• NATURE, GOD, ART, SCIENCE
      (pp. 28-30)

      The motto assigned to Titian was “Natura Potentior Ars” (Art is more powerful than Nature), but Kant, Goethe, and Hegel (the Germans most favored by the antebellumCrayon) tried tomediate(the key term) between art and nature by playing strict attention both to nature’s laws and the laws dictated by God and revealed in art.78TheCrayonprinted its pre-Darwinian, pre-Veblenian creed on the back cover, testifying to its dedication to the study of Art’s Beauty, man’s Divine origin, and Nature’s laws. But this commitment led to the danger to which Americans of Crayonite disposition were particularly susceptible: devotion...

    • GOD’S TIME/GOVERNMENT TIME
      (pp. 30-36)

      The old Delaware County Courthouse in Muncie, Indiana, had a clocktower with four faces, marking the points of the compass. When Congress established daylight savings time, the nation’s citizenry complied by setting timepieces ahead one hour each spring and back each fall. Not so in the Muncie area. One set of the courthouse clocks matched the newly imposed federal mandate; the other stayed with the old time. Farmers of the surrounding rural area who came into town on weekends to do business clearly distinguished between the clock faces that told “government time” and those that proclaimed “God’s time.” (Cows know...

    • RAW, RIPE, ROT
      (pp. 36-41)

      Diverse language systems aid the intellectual endeavors in which we participate. The language of numbers gives us mathematical formula, charts, and graphs that transmit information to particular areas of science. The language of images, such as the icons that sort out data on computer screens, is as useful for relaying information as the religious icons once used to guide illiterate worshipers or the advertising logos that coax voracious consumer appetites. But scholars in the humanities, the natural sciences, and the social sciences continue to make use of word systems. Thorstein Veblen was no stranger to the belief that words are...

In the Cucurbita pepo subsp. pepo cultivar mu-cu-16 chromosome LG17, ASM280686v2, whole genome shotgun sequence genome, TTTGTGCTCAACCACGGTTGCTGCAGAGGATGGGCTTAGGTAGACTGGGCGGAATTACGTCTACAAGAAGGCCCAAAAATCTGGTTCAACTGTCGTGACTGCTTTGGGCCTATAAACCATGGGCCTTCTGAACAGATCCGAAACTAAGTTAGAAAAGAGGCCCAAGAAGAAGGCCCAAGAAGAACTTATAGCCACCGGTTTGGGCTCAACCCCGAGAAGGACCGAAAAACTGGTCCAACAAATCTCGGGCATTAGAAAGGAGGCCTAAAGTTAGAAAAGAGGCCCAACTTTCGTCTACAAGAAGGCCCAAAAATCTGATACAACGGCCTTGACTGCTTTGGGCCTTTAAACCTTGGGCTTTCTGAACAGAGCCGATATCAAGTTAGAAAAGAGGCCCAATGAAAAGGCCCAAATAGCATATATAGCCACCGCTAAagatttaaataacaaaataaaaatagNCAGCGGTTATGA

• TRANSITIONS WITHOUT RESOLUTIONS
      (pp. 41-47)

      Not only thewordsdescriptive of cultural needs and social systems were changing. The nature ofthingsseemed altered as well. The late-nineteenth-century world scheme had already undergone a striking series of successive responses to what science and technology (not God) “hath wrought” once German philosophy was replaced by German methodology (mathematics, philology, archaeology).114

      Veblen often stated that change does not necessarily signal progress. He had doubts there could ever be productive resolutions to the problems introduced by change, particularly when changes were random, partial, patched together. There were too many backtrackings, overlaps, and vestigial tails to allow a smooth...

    • ANXIETIES OF MODERNITY
      (pp. 47-50)